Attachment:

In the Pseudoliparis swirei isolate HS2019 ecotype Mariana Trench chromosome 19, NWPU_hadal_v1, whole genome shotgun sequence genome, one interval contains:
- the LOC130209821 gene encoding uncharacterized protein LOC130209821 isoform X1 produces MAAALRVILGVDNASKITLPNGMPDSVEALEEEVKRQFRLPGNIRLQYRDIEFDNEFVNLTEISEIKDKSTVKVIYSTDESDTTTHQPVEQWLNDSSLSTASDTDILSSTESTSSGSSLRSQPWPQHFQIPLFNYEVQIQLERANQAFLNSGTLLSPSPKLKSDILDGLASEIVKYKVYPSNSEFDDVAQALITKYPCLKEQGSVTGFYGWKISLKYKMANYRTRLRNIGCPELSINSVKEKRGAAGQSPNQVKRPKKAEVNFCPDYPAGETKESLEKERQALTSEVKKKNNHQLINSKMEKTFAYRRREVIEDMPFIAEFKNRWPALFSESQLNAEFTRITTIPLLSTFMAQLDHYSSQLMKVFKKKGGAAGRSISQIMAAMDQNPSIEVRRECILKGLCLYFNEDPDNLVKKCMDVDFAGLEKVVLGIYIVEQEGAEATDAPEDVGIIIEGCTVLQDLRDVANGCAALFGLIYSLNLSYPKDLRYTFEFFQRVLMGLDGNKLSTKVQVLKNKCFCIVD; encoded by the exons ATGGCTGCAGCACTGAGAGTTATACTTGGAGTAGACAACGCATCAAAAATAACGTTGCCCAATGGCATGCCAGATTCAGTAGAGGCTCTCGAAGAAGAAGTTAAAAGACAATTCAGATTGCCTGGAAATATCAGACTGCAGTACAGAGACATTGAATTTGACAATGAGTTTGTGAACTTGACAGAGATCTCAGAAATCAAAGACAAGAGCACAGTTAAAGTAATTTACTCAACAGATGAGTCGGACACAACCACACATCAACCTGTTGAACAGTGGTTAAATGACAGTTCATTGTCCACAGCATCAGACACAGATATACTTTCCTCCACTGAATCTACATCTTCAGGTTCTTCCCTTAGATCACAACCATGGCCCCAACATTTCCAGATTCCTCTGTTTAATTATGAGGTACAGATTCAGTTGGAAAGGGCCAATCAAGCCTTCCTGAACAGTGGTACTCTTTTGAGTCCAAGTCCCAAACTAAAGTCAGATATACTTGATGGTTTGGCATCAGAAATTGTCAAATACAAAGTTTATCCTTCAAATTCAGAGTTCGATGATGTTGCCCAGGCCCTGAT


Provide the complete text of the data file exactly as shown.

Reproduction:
In the Pseudoliparis swirei isolate HS2019 ecotype Mariana Trench chromosome 19, NWPU_hadal_v1, whole genome shotgun sequence genome, one interval contains:
- the LOC130209821 gene encoding uncharacterized protein LOC130209821 isoform X1 produces MAAALRVILGVDNASKITLPNGMPDSVEALEEEVKRQFRLPGNIRLQYRDIEFDNEFVNLTEISEIKDKSTVKVIYSTDESDTTTHQPVEQWLNDSSLSTASDTDILSSTESTSSGSSLRSQPWPQHFQIPLFNYEVQIQLERANQAFLNSGTLLSPSPKLKSDILDGLASEIVKYKVYPSNSEFDDVAQALITKYPCLKEQGSVTGFYGWKISLKYKMANYRTRLRNIGCPELSINSVKEKRGAAGQSPNQVKRPKKAEVNFCPDYPAGETKESLEKERQALTSEVKKKNNHQLINSKMEKTFAYRRREVIEDMPFIAEFKNRWPALFSESQLNAEFTRITTIPLLSTFMAQLDHYSSQLMKVFKKKGGAAGRSISQIMAAMDQNPSIEVRRECILKGLCLYFNEDPDNLVKKCMDVDFAGLEKVVLGIYIVEQEGAEATDAPEDVGIIIEGCTVLQDLRDVANGCAALFGLIYSLNLSYPKDLRYTFEFFQRVLMGLDGNKLSTKVQVLKNKCFCIVD; encoded by the exons ATGGCTGCAGCACTGAGAGTTATACTTGGAGTAGACAACGCATCAAAAATAACGTTGCCCAATGGCATGCCAGATTCAGTAGAGGCTCTCGAAGAAGAAGTTAAAAGACAATTCAGATTGCCTGGAAATATCAGACTGCAGTACAGAGACATTGAATTTGACAATGAGTTTGTGAACTTGACAGAGATCTCAGAAATCAAAGACAAGAGCACAGTTAAAGTAATTTACTCAACAGATGAGTCGGACACAACCACACATCAACCTGTTGAACAGTGGTTAAATGACAGTTCATTGTCCACAGCATCAGACACAGATATACTTTCCTCCACTGAATCTACATCTTCAGGTTCTTCCCTTAGATCACAACCATGGCCCCAACATTTCCAGATTCCTCTGTTTAATTATGAGGTACAGATTCAGTTGGAAAGGGCCAATCAAGCCTTCCTGAACAGTGGTACTCTTTTGAGTCCAAGTCCCAAACTAAAGTCAGATATACTTGATGGTTTGGCATCAGAAATTGTCAAATACAAAGTTTATCCTTCAAATTCAGAGTTCGATGATGTTGCCCAGGCCCTGAT